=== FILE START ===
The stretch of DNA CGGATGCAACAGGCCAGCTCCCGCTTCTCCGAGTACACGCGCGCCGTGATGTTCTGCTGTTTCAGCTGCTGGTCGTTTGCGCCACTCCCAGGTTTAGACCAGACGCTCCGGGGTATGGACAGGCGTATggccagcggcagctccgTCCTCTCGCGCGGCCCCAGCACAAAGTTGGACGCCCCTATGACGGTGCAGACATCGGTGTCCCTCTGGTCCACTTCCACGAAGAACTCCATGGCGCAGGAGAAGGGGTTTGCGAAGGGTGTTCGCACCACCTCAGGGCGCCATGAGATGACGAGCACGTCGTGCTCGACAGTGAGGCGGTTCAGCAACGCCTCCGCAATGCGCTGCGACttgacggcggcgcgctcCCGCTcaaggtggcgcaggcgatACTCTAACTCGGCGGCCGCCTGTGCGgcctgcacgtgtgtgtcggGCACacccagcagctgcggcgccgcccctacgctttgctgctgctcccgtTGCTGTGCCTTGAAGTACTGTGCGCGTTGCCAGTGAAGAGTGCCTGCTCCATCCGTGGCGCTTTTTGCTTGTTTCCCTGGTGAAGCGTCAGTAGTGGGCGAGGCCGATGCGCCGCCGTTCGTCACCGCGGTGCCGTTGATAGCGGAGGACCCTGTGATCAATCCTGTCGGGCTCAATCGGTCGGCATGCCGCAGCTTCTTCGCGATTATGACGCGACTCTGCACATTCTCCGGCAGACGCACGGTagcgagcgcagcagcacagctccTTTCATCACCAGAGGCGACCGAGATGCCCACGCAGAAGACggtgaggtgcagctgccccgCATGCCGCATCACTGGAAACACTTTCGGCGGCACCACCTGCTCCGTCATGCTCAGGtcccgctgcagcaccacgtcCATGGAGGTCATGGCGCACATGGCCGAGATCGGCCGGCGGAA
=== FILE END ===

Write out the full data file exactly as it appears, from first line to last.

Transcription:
The stretch of DNA CGGATGCAACAGGCCAGCTCCCGCTTCTCCGAGTACACGCGCGCCGTGATGTTCTGCTGTTTCAGCTGCTGGTCGTTTGCGCCACTCCCAGGTTTAGACCAGACGCTCCGGGGTATGGACAGGCGTATggccagcggcagctccgTCCTCTCGCGCGGCCCCAGCACAAAGTTGGACGCCCCTATGACGGTGCAGACATCGGTGTCCCTCTGGTCCACTTCCACGAAGAACTCCATGGCGCAGGAGAAGGGGTTTGCGAAGGGTGTTCGCACCACCTCAGGGCGCCATGAGATGACGAGCACGTCGTGCTCGACAGTGAGGCGGTTCAGCAACGCCTCCGCAATGCGCTGCGACttgacggcggcgcgctcCCGCTcaaggtggcgcaggcgatACTCTAACTCGGCGGCCGCCTGTGCGgcctgcacgtgtgtgtcggGCACacccagcagctgcggcgccgcccctacgctttgctgctgctcccgtTGCTGTGCCTTGAAGTACTGTGCGCGTTGCCAGTGAAGAGTGCCTGCTCCATCCGTGGCGCTTTTTGCTTGTTTCCCTGGTGAAGCGTCAGTAGTGGGCGAGGCCGATGCGCCGCCGTTCGTCACCGCGGTGCCGTTGATAGCGGAGGACCCTGTGATCAATCCTGTCGGGCTCAATCGGTCGGCATGCCGCAGCTTCTTCGCGATTATGACGCGACTCTGCACATTCTCCGGCAGACGCACGGTagcgagcgcagcagcacagctccTTTCATCACCAGAGGCGACCGAGATGCCCACGCAGAAGACggtgaggtgcagctgccccgCATGCCGCATCACTGGAAACACTTTCGGCGGCACCACCTGCTCCGTCATGCTCAGGtcccgctgcagcaccacgtcCATGGAGGTCATGGCGCACATGGCCGAGATCGGCCGGCGGAA